Last year during the holiday season, I submitted the following essay to NPR's This I Believe. Although it was not selected to read on the radio, it does live in the NPR archives. As another holiday season approaches, and my brother's death is still fresh as the second anniversary approaches, I felt like the sentiment expressed in this essay still applies. And as a thank you to all of those who express their care and concern, it serves as a "thank you" once again.
This, I Believe
My brother died tragically one year ago on Christmas Day 2008. As this year’s holiday season approached, those of us who were most closely connected with him, and those who were our biggest support systems (in my case, my husband) were anxiously anticipating how it was going to be for us this year, on the first anniversary of the traumatic event.
It has been an emotionally charged year to say the least. I dedicated my energies to keeping in touch with my immediate family, planning a weekend-long memorial event in May, crying a lot, keeping his photo close whenever I did something fun or interesting, and desperately hanging on to his spirit. I certainly wasn’t looking forward to Christmas. It will never be the same for me. And I didn’t know what to do. I had so many debates with myself about whether to try and get everyone together, or go to those who I thought would be the most emotional, or spend it with my remaining brother (it was just the three of us), or our mom. But always being considered the “bossy” one, I didn’t want to be that person this year. I didn’t want to be the one to decide for everyone who should be with who, or whether people wanted to be alone with their own thoughts and emotions rather than having me invade that space. And I especially didn’t know those things about myself.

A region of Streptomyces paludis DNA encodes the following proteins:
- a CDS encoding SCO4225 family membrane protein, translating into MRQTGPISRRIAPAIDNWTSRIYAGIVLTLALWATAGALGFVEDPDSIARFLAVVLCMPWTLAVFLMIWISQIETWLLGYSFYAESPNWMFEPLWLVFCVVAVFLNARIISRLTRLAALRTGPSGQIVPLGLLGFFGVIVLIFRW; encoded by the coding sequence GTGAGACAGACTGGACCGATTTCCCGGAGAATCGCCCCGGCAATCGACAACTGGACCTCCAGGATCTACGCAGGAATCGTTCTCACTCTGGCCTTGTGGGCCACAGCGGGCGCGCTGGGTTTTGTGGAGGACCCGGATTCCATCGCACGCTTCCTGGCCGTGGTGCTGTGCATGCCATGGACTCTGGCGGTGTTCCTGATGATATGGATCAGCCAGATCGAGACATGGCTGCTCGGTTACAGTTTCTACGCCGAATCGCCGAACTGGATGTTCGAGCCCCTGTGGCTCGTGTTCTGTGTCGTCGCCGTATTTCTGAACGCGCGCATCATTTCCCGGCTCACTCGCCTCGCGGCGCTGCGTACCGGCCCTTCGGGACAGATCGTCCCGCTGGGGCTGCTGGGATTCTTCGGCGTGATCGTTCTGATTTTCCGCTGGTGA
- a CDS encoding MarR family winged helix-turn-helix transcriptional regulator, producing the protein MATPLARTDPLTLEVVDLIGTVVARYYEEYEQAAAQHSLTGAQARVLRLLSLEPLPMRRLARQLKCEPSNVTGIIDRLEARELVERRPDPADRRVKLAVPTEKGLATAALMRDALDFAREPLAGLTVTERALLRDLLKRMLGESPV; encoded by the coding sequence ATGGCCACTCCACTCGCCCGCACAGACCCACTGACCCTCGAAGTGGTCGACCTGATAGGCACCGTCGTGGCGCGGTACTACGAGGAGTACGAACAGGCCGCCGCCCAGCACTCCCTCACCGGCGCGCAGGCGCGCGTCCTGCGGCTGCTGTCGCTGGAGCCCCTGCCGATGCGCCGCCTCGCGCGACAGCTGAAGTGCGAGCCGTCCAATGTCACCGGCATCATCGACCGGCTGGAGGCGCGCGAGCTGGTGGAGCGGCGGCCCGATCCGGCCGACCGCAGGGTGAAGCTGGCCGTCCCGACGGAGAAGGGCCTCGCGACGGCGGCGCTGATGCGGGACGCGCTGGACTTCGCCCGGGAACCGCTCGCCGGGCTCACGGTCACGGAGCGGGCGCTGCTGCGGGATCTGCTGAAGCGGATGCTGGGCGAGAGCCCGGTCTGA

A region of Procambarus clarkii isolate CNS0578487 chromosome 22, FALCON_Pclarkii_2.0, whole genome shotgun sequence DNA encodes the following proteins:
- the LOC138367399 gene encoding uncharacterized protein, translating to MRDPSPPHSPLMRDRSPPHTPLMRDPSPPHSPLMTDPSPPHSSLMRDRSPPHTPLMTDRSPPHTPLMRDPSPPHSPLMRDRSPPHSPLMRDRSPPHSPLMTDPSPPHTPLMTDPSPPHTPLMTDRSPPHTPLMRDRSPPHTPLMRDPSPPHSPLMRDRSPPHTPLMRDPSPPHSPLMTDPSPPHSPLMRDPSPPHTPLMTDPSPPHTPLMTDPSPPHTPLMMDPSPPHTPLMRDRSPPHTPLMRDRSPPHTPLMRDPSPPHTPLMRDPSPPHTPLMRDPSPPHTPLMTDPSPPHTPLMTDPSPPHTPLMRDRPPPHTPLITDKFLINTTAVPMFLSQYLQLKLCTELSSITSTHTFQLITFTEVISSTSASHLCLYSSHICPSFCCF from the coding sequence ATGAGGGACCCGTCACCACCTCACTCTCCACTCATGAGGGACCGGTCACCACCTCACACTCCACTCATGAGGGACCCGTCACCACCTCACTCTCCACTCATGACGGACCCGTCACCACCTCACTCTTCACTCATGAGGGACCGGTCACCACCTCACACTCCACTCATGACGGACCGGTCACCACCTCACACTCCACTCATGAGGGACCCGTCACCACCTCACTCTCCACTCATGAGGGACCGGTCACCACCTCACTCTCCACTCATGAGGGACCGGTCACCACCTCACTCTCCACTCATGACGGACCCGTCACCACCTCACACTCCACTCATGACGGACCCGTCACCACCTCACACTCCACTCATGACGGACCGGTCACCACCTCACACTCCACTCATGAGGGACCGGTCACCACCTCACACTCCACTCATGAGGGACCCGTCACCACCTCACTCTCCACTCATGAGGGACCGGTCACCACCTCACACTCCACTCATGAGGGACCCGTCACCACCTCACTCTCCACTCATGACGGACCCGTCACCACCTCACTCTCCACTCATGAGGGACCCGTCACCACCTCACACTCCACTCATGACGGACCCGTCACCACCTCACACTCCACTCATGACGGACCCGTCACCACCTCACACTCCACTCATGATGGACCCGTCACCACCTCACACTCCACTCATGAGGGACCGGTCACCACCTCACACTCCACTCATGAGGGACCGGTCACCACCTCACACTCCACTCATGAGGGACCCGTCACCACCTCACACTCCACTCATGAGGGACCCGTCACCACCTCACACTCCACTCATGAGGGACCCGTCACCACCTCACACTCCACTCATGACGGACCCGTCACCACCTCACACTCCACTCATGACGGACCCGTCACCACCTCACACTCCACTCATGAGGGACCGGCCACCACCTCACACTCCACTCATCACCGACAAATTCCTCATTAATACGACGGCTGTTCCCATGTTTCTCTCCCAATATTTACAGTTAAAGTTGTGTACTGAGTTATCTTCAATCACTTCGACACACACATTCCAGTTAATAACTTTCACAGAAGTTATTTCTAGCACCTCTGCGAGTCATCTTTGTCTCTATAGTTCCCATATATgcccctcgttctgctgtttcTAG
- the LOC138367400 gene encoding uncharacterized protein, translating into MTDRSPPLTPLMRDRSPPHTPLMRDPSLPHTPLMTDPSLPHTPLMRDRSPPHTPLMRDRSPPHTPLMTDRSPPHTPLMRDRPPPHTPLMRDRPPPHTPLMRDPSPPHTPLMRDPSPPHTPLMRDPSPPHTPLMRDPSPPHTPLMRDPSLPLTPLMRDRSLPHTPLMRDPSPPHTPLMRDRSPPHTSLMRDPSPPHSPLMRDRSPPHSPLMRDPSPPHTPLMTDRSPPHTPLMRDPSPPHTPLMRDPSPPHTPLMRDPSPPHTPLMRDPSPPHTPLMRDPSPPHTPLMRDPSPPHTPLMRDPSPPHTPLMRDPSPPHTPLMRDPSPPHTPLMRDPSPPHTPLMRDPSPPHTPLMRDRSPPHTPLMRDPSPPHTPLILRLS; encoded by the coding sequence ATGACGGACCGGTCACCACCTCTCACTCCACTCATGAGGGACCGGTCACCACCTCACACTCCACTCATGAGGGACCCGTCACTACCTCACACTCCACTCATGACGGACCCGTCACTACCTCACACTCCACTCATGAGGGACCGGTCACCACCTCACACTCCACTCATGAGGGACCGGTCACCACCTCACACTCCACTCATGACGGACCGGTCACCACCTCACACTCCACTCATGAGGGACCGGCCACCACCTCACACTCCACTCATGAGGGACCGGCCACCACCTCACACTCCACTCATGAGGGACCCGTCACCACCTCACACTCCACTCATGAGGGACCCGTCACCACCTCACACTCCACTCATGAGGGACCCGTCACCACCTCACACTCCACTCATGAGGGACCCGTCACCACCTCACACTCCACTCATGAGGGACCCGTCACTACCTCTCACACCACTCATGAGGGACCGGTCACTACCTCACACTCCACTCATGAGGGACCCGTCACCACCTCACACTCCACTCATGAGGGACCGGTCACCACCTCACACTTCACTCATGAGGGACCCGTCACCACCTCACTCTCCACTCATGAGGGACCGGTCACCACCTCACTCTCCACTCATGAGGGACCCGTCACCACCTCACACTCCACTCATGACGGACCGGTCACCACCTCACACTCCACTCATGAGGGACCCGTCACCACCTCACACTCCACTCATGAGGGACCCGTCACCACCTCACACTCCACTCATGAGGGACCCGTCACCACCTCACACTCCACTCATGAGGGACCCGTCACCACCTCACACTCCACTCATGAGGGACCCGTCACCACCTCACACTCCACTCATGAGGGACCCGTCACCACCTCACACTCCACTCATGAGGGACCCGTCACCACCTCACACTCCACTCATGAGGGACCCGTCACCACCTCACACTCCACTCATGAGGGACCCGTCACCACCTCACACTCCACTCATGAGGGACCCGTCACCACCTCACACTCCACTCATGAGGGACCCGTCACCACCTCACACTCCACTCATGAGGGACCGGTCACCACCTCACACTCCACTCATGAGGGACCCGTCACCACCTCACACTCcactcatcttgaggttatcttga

So I decided to take a much needed trip with my husband that led right up to Christmas, and then spend it quietly at home, bracing myself for the emotional turmoil…the anger, the sadness, the overwhelming sense of loss, the self-absorption. And all of those things came in giant force. But so did some other things: the friends that sent the extra card in addition to their usual holiday greeting card, expressing care and concern at this difficult time of year; those that wrote an extra note in their holiday greeting card that they were thinking of my brother; the group that took a moment during their Christmas dinner to raise their glasses of champagne and toast to his memory; the text messages, “Thinking of you and hope you’re doing okay”; the phone calls, “Just checking in. How are you holding up?” The throngs of “I love you"s .
And I noticed and appreciated every single sentiment. And I hope I didn’t forget to say “thank you” to everyone. Just when I was wishing the holiday would just be over, I found the spirit of the season…and the gifts of love, friendship, and family, and the comfort of knowing that I am so very lucky to have that in my life.
I believe if that even in the worst of times, or in the depths of darkness, if you pay attention, you can see the goodness and the light. And I believe that is what Christmas is all about.